I could get a new battery from Costco (Have a Kirkland in another vehicle) and replace this one, no problems, but I would like to know how one would definitely figure out if the battery is really bad.

Thanks in advance.

That is all I would need to know . I don’t care about testing a battery for anything . I just want the silly vehicle to start.

It should be in the 13/14v range when the car is running, but when the car is off anything above 12.6-ish is good, voltagewise.

Keep in mind that as others have said you can have good voltage and still have a bad battery, but any time someone only takes a voltage reading and then tells you it’s bad solely because it’s at 12.7v, he’s full of it.

The way you determine if the battery is bad is to load test it. Ordinarily, the load tester at the battery store is sufficient, but given what they said to you, I’d at least want to have it tested at a different store on a different machine. Remember that the guy behind the counter might well have been hired last week, with no prior automotive experience, and still hasn’t learned everything he should know in order to give good advice.

Nobody load tests battery’s anymore. It’s an old/antiquated method to determine the actual condition of a battery.

Battery’s are now tested using a conductance tester to measure CCA’s.

Here’s the reading I got when I tested my own battery with a conductance tester.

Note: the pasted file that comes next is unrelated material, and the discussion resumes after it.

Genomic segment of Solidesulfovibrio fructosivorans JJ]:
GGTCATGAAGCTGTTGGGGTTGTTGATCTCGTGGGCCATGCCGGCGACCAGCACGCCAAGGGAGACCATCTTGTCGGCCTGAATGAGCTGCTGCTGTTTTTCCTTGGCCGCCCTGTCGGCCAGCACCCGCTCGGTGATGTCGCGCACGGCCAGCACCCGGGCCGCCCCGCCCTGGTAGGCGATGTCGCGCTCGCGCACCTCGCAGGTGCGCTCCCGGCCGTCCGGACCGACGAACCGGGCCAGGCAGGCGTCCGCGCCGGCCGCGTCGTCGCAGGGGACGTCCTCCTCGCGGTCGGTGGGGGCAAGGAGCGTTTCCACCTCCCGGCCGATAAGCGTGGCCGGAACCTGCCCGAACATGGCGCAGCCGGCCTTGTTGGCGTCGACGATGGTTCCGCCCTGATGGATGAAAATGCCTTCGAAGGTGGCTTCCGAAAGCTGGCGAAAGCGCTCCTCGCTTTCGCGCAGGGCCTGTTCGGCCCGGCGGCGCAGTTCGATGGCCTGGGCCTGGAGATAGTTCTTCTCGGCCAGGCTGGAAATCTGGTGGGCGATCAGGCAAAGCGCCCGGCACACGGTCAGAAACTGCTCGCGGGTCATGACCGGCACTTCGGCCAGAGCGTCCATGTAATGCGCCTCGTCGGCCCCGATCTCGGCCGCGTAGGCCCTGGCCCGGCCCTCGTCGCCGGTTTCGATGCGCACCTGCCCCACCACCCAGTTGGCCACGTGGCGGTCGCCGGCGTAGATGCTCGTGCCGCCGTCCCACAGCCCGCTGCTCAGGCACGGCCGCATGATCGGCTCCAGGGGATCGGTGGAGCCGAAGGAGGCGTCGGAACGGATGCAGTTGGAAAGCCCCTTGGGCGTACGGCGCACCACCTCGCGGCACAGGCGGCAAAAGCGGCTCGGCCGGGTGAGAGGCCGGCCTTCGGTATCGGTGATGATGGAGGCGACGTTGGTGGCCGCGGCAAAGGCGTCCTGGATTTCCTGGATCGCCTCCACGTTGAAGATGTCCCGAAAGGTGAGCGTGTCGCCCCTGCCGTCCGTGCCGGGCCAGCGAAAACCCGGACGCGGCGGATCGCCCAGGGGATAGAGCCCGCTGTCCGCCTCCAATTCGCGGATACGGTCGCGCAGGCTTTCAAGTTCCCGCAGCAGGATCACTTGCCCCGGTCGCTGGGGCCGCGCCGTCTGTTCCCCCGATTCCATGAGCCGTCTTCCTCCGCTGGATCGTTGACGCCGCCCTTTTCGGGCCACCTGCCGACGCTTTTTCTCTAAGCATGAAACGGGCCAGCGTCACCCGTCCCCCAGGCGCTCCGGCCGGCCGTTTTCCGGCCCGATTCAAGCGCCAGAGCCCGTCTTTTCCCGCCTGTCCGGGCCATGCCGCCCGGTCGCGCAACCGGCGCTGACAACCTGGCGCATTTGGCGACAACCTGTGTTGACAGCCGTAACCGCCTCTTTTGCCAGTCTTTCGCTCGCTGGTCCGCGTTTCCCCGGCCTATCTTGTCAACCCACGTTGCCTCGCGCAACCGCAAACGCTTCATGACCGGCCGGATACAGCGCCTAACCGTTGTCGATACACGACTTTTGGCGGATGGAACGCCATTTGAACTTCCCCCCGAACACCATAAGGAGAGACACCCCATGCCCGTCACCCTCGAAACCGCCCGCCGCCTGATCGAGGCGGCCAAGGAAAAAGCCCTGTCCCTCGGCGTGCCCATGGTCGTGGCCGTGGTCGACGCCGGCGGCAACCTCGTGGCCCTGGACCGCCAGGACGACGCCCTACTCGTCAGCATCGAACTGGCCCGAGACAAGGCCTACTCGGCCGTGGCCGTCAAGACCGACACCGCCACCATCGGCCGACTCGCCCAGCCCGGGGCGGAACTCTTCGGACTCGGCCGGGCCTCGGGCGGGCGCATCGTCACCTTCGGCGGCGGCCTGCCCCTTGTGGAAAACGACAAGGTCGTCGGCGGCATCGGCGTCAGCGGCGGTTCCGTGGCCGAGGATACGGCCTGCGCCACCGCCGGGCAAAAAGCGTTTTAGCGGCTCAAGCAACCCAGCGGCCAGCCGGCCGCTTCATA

@Tester Where can I get tested like this one? I could try my local mechanic but before I go to him, is there any other store, other than AutoZone that would test?

Walmart gave me that kind of readout on my battery a couple years ago. It seems to be a widely used device.

Or you can buy your own less sophisticated tester for under $100. AZ testing kind of reminds me of every battery must be replaced like AAMCO transmissions where every transmission must come out.

If their test equipment is faulty then they would have a lot unnecessary warranty claims.

You want to test the battery again? If you had trouble starting the car and the battery failed the performance test you should have replaced the battery yesterday.

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You guys must live in the south. I’ve never had the need to replace a battery that was under 7 years old. Most last to 9…a few lasted past 10 years.

southwest, technically

But yeah, batteries don’t last terribly long here

Batteries that make it to 7 years are outliers here

I live in MInnesota. And that battery I tested and replaced was a little over 5 years-old